In February 2020, as the world was shutting down, and as businesses downsized on account of the COVID pandemic, John Kamara was busy establishing another new startup, Adanian Labs, in Nairobi, Kenya’s capital. It had taken him two years to finally make this dream a reality, and nothing — not even the pandemic — was going to derail him.
And so, swimming against the tides, he set up the venture studio in partnership with co-founders Irene Kiwia and Bendon Murgor.
“People thought we were crazy,” Kamara, who doubles up as Adanian Labs’ CEO, told TechCrunch.
It may have been a tough period to build a business, but they sailed through with their mission.
“We stay the course with startups and make sure they become successful businesses — we de-risk them from failure,” said Kiwia.
How Adanian Labs started
The idea to build Adanian Labs was conceived in 2018, when Kamara was living and working in Cape Town, South Africa, where he witnessed the fast growth of the startup ecosystem, and how, in most countries, accelerators were the default launch pads. He thought the continent was ready for better support, beyond the mentorship and training that most accelerators offered.
“The startup ecosystem was growing but I could not fail to notice the problem of accelerators. You know, startups come out of accelerators and most of them do not have a real opportunity to go to the next level,” said Kamara.
“I thought, there has to be a way I can build something that could empower African founders and provide a better support infrastructure to startups…and in a way retrofit it to also build a business.”
Compelled to offer more value to startups, the co-founders launched Adanian Labs in Kenya, joining other players, like Nailab, in the space.
Adanian Labs targets idea-phase tech startups, offering them all-round support, including capital, advisory and operational backing, building them from the ground up.
It makes equity investment of up to $120,000 in these startups.
By the end of the one-year venture building program, the startups should have launched a product, onboarded and have repeat customers, have a defined revenue model and have raised or are in the process of closing seed funding.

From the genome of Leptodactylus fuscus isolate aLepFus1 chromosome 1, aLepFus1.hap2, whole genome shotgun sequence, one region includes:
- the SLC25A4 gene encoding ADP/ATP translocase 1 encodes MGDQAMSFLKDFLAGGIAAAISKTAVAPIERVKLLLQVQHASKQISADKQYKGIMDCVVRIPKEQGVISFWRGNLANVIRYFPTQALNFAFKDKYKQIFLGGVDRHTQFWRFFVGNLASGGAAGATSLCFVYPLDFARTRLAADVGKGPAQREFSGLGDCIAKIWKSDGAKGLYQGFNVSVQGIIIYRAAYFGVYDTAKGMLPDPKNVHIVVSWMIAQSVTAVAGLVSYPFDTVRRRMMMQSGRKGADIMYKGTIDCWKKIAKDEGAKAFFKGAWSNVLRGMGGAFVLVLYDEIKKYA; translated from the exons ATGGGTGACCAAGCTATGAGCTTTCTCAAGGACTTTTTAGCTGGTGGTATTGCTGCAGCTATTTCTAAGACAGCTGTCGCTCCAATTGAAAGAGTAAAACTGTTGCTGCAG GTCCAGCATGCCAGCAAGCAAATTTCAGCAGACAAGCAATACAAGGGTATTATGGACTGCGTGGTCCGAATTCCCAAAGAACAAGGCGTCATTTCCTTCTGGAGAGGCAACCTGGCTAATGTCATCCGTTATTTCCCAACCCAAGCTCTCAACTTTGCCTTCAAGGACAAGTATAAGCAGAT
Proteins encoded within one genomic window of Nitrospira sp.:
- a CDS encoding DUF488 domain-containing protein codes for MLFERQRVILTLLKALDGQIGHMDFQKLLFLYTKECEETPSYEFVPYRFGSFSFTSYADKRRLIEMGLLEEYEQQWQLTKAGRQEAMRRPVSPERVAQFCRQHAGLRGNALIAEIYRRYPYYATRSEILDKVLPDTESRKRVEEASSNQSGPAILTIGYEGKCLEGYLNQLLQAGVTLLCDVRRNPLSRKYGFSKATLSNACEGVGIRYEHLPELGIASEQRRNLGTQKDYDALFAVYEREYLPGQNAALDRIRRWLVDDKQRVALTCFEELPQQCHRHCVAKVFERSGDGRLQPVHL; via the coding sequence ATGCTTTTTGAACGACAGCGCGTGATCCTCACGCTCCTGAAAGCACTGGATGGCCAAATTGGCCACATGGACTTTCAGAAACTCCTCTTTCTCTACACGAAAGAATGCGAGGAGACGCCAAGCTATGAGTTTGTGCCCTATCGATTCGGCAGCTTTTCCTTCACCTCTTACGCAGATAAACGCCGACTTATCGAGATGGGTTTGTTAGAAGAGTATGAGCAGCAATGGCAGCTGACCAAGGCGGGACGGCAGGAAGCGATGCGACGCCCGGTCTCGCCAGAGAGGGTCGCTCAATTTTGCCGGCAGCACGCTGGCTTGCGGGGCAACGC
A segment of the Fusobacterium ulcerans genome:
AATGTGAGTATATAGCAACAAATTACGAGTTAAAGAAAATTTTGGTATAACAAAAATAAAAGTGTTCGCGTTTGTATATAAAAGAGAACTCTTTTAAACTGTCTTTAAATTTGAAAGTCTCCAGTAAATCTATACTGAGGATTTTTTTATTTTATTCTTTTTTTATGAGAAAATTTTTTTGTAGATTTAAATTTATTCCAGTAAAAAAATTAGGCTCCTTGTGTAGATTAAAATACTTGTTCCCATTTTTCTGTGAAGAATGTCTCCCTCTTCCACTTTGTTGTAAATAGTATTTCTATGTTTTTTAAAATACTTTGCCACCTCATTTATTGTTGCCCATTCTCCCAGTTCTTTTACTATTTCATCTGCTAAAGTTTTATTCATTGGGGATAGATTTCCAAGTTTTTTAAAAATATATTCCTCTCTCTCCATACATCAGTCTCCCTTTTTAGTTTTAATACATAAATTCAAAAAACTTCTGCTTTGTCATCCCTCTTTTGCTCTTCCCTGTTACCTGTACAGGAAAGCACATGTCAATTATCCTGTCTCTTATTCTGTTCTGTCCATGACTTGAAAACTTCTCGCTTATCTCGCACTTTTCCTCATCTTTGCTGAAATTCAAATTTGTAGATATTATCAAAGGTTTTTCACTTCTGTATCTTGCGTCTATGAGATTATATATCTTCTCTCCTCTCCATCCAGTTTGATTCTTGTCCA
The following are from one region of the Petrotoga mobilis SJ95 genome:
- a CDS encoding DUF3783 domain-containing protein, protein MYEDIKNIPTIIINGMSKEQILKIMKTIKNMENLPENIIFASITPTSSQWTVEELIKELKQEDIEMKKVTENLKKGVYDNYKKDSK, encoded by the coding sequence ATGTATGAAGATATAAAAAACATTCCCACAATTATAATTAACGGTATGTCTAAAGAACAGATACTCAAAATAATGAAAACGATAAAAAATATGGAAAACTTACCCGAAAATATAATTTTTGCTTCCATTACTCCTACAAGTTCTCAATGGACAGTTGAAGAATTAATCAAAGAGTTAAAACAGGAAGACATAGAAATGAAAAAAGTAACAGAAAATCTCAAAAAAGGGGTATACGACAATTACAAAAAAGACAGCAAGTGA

“We help these startups build their teams, iterate where needed, until we find a market fit product,” said Kamara.
“I’m not delusional that every startup has to succeed, but from the moment they become part of the Adanian Labs it means that they have the potential to succeed,” he said.
In a period of two years, Adanian Labs has grown beyond Kenya, by establishing a presence in Tanzania, Zambia, South Africa and Nigeria — some of the biggest startup and tech hubs in Africa.
It is eyeing a pan-African presence by 2025 as it races to help build 300 companies over the next five years. In the interim, the lab is planning on establishing a presence in Democratic Republic of Congo (DRC), Senegal and Ivory Coast, and considering a franchise model to help it fast-track its growth.
Having an Africa-wide reach means that startups under Adanian Labs are able to scale in other markets easily as they tap the venture studio’s existing infrastructure as a launchpad.
“Our presence in multiple countries means that our startups can launch in a second country or even five countries without thinking too hard about it. This means we are focusing on innovations that are applicable across all markets. Not just one,” said Kiwia.
“The speed at which our startups are able to scale to these markets is like 10 times because we have a presence, have local partners and we understand the terrain and the legal aspect of setting up,” said Kiwia.
Joy Mwangi, co-founder of Ada animation, a startup in the first cohort, confirmed this to TechCrunch, saying the lab’s wide network has also enabled them to tap talent from other major animation markets in the continent like South Africa and Nigeria.
While Adanian Labs takes in idea-stage startups, they also help investor-ready startups, with scalable products, fundraise. The venture studio is planning on building a fund that will target startups in the growth stage.